The U.S. military didn't fight this war to give the Iraqi people free
health care, free education, subsidized housing or food. These are
programs Washington wants to destroy. Each Iraqi ministry that organized
to provide these basics was looted and destroyed.

To understand what the U.S. corporations and banks have in store for
Iraq, look at the situation next door in Saudi Arabia. In order to stay
in power, an utterly compliant and corrupt feudal group, the Saud
family, has let U.S. and British oil corporations get the lion's share
of its oil and gas. This is the country with the largest oil reserves in
the world, the most oil pumped and a smaller population than Iraq.

Saudi Arabia, despite its oil wealth, has been bled dry. Billions of
dollars have been spent for worthless military equipment that can only
be maintained by U.S. technicians. It has become a debtor nation.

Most Saudi women are still illiterate. And except for the modern cities
of Riyadh, Mecca and Medina, a large part of the population still lives
in mud villages.

Knowing this, can anyone believe that U.S. imperialism plans to spend
any significant part of the money it will control from Iraq's oil on
human needs? The plans call for the reconstruction of oil fields,
pipelines and ports, and little else.


What U.S. imperialism is attempting in Iraq has a long historical
precedent. Past capitalists have legalized the most horrendous crimes.

The slave trade in African people was not an illegal act of piracy. It
was legal capitalist trade. At one time it was legal in every U.S. state
and also under international law.

It was, by every standard, absolutely criminal in human terms. But it
was legal because for the early capitalist system it was enormously

The genocide of Native peoples and the theft of their lands across the
United States were carried out through hundreds of treaties. The U.S.
government broke those treaties, yet they were important--not to the
Native people, who were forced to sign them and who came from societies
that could not conceive of owning or selling land. The treaties were
essential to the railroad barons, land speculators and bankers in order
to have clear title to the stolen land. If the land could not be bought
and sold and speculated on, it had no capitalist value.

Colonialism, its wars of conquest, the carving up of India, China, most
of Asia, all of Africa and Latin America--all this was codified in
international law and the treaties of the day. It was blessed by popes,
praised by poets and artists, justified in universities.

This was really pillage and looting of whole parts of the globe. But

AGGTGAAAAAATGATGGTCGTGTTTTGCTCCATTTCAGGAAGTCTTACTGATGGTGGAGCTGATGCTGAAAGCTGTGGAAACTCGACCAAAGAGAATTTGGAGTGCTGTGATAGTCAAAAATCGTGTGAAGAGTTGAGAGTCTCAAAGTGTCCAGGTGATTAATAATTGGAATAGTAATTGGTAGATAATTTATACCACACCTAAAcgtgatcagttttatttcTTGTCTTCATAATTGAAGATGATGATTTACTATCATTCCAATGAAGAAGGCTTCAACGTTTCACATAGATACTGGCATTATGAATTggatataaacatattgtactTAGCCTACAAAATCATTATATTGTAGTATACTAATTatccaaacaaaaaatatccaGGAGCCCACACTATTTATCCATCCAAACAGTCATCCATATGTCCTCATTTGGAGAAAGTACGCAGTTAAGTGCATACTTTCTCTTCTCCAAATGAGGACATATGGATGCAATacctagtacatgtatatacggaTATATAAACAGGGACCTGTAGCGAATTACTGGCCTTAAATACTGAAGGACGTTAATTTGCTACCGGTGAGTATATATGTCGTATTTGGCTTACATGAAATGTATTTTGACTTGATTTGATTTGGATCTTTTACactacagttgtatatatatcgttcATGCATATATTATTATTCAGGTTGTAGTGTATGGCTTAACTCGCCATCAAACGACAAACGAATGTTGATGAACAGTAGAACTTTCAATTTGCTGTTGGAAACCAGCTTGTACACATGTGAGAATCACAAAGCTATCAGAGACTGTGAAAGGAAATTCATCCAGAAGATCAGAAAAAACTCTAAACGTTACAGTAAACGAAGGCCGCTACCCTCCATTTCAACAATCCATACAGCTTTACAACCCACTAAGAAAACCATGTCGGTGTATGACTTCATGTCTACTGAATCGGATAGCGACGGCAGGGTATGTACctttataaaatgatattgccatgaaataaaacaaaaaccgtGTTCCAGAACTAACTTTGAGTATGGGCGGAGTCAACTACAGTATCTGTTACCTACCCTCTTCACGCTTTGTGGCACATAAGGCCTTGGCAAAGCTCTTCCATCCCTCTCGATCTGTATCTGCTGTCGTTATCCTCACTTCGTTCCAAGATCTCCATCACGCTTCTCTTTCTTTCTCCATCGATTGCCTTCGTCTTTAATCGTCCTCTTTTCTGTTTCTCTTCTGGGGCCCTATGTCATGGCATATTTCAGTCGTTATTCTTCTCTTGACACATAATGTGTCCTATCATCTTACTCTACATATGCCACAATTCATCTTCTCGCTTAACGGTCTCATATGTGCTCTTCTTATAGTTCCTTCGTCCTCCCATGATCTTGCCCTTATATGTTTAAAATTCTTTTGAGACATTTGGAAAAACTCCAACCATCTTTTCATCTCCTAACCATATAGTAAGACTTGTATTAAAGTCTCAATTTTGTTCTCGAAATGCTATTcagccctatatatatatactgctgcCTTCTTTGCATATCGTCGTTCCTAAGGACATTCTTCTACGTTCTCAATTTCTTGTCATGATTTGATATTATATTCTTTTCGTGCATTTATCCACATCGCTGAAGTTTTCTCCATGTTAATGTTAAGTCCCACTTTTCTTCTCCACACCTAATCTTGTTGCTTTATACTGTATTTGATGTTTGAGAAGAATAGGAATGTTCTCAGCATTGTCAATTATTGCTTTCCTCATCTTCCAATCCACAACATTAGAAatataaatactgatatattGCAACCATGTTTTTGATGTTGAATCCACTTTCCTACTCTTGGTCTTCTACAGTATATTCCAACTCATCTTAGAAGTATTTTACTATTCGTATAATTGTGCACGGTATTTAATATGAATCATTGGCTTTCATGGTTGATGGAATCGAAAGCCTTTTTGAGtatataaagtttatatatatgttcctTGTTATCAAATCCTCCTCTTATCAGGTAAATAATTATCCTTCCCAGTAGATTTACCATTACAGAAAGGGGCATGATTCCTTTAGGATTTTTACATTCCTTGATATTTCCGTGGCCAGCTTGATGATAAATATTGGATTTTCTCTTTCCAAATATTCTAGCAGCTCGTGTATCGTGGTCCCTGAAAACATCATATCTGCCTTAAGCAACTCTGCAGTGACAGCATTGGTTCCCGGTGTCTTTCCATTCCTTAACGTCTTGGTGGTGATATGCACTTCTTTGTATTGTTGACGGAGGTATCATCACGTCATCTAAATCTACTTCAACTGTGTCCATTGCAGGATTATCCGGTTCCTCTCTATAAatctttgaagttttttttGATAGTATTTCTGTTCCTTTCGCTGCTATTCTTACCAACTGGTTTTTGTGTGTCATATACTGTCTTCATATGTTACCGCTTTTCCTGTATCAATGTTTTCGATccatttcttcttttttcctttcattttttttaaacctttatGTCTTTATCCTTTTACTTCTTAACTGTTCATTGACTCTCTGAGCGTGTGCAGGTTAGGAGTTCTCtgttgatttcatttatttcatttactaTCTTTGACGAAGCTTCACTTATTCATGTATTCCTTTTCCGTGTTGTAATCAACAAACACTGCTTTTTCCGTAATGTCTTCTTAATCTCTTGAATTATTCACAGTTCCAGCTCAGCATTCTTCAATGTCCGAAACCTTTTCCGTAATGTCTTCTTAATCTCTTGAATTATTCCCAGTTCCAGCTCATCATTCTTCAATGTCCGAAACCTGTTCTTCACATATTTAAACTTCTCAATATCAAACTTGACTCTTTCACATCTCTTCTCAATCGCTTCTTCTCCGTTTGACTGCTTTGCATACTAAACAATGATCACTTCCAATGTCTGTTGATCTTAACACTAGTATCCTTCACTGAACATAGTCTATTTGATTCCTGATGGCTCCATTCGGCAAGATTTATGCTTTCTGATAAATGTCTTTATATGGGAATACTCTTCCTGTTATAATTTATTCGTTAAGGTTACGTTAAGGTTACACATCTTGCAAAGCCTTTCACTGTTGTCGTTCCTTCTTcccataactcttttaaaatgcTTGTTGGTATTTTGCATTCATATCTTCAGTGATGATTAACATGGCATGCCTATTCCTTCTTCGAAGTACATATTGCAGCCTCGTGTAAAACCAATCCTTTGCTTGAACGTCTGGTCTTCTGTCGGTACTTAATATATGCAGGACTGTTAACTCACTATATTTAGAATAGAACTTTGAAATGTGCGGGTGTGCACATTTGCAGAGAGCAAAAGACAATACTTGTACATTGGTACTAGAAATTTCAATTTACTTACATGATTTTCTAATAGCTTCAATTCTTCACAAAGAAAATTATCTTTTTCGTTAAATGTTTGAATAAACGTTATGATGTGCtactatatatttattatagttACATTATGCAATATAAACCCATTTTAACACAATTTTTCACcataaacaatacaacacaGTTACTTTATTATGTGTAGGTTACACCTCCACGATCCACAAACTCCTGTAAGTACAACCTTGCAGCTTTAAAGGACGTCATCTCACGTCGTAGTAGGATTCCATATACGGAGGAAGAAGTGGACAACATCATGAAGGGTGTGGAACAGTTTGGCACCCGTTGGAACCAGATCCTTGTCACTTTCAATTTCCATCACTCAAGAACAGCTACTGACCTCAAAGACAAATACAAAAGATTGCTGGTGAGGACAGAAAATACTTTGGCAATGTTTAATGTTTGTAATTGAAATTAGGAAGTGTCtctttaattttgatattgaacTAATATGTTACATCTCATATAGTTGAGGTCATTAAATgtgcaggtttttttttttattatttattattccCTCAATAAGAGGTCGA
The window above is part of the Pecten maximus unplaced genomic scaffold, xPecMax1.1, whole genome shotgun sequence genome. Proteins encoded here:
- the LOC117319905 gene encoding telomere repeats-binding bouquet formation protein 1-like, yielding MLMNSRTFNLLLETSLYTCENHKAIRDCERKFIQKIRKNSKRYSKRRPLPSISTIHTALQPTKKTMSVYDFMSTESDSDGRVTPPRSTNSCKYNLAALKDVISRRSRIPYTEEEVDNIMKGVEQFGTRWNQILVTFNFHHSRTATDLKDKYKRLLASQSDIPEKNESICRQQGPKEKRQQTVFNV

constructing a legal basis for this piracy was essential for stable
capitalist exploitation. All the colonial powers erected a huge edifice
of laws to embellish their utterly criminal rule.

Ninety-nine percent of all law under capitalism has to do with property,
possession, ownership. Who is entitled to inheritance and profit? The
basis of law is power.


The purpose of law and of the whole state apparatus of cops, courts,
prisons and especially the military is to guarantee that the wealth
accumulated over generations of legalized theft and the exploitation of
millions of workers--in sweatshops, the slave trade, the near-genocide
of indigenous nations, and colonial conquest--stays in the hands of a
tiny class of globally powerful super-rich capitalists.

Only a tiny fraction of the whole body of law under capitalism deals
with issues of human rights. These are the laws and rights that have
been won through the massive mobilizations of the oppressed. The
guarantees in the Bill of Rights such as the right to free speech and
assembly, now under such severe attack, came in response to demands from

Laws against slavery, laws prohibiting child labor, laws minimally
protecting the rights of workers to organize and form unions, laws
against the most blatant forms of bigotry and discrimination--all these
came from powerful grassroots movements.

These laws dealing with rights for those without large-scale property
are always under attack. The laws dealing with property ownership are
endlessly reinforced.

The only times in history when the laws of property have been
successfully challenged have been in revolutionary mass upheavals that
altered the whole fabric of society.

The Iraqi people have overturned past efforts at colonial domination.
The mass demonstration that swept across Baghdad as the UN resolution
was being debated was a sign that the people are increasingly aware of
what the United States has in store--and that they are determined to

Although UN agencies may be able to distribute some emergency food
supplies, the Security Council vote to authorize and legalize colonial
subjugation will teach a lesson to the world movement.

It is an infamous decision that sets a far more dangerous precedent. No
confidence can be placed in this institution that is incapable of
challenging U.S. imperialism. It is made up almost entirely of bourgeois
governments that do not represent the people of the world.

The struggle against imperialism and war can only be carried out by an
independent movement of the masses of working and oppressed people
worldwide. For the first time this movement has had a glimpse of its own

This is the future.

In the difficult period ahead, the power of this movement acting in
solidarity with the Iraqi people is the only force capable of
challenging U.S. plans of endless war and further conquest.

- END -

(Copyright Workers World Service: Everyone is permitted to copy and
distribute verbatim copies of this document, but changing it is not
allowed. For more information contact Workers World, 55 W. 17 St., NY,
NY 10011; via e-mail: ww (at) Subscribe wwnews-